Jargonbuster: ‘Augmented reality’

Wtf is ‘Augmented Reality’?

A number of media experts mentioned it as something that will be big(ger) in 2010. It sounds a bit sci-fi, but it’s probably quite useful to know what it means.

Here are a few definitions I found online:

Wikipedia Augmented reality (AR) is a term for a live direct or indirect view of a physical real-world environment whose elements are merged with (or augmented by) virtual computer-generated imagery – creating a mixed reality. The augmentation is conventionally in real-time and in semantic context with environmental elements, such as sports scores on TV during a match. With the help of advanced AR technology (e.g. adding computer vision and object recognition) the information about the surrounding real world of the user becomes interactive and digitally usable.

Hmm… not sure that really helps. Something about mixed reality and football scores.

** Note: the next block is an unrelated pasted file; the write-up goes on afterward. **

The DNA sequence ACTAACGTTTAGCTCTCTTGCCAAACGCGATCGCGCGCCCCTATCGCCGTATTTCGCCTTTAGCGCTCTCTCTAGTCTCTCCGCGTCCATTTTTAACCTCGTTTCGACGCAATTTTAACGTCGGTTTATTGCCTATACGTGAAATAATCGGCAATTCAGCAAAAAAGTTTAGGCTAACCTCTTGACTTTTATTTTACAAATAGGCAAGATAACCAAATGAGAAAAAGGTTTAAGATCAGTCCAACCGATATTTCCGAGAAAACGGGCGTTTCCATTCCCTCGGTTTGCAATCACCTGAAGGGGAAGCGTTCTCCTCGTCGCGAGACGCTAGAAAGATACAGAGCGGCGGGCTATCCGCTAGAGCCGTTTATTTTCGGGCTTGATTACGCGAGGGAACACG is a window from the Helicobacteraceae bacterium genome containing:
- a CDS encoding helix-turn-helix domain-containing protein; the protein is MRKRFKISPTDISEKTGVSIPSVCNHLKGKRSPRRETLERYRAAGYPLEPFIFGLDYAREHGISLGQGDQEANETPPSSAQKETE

HowStuffWorksOn the spectrum between virtual reality, which creates immersive, computer-generated environments, and the real world, augmented reality is closer to the real world. Augmented reality adds graphics, sounds, haptic feedback and smell to the natural world as it exists. Both video games and cell phones are driving the development of augmented reality. Everyone from tourists, to soldiers, to someone looking for the closest subway stop can now benefit from the ability to place computer-generated graphics in their field of vision.

Okay. So we can use technology to get information/images/etc that’s relevant to our actual location. That’s quite cool. Foursquare’s probably the best example of this in use so far.

To find out more, here’s a Guardian article on how journalists can use augmented reality. It explains the whole concept quite simply –

“Journalism gathers information about the world around us. Thanks to augmented reality, this information can be displayed where it got picked up – which is especially interesting for event reporting.”

Now I’m starting to get it and can see how and why it would work. I’ll quit while I’m ahead – I’m sure we’ll hear more about augmented reality this year. Plus 3D is going to be big apparently, so need to save a bit of brainspace.

Finally, here’s a very cool, early-adopter use of augmented reality by adidas:

Trainers with a code embedded in the tongue – hold it up to a webcam on the website – use trainer as a controller to make it a 3D world – WHOA

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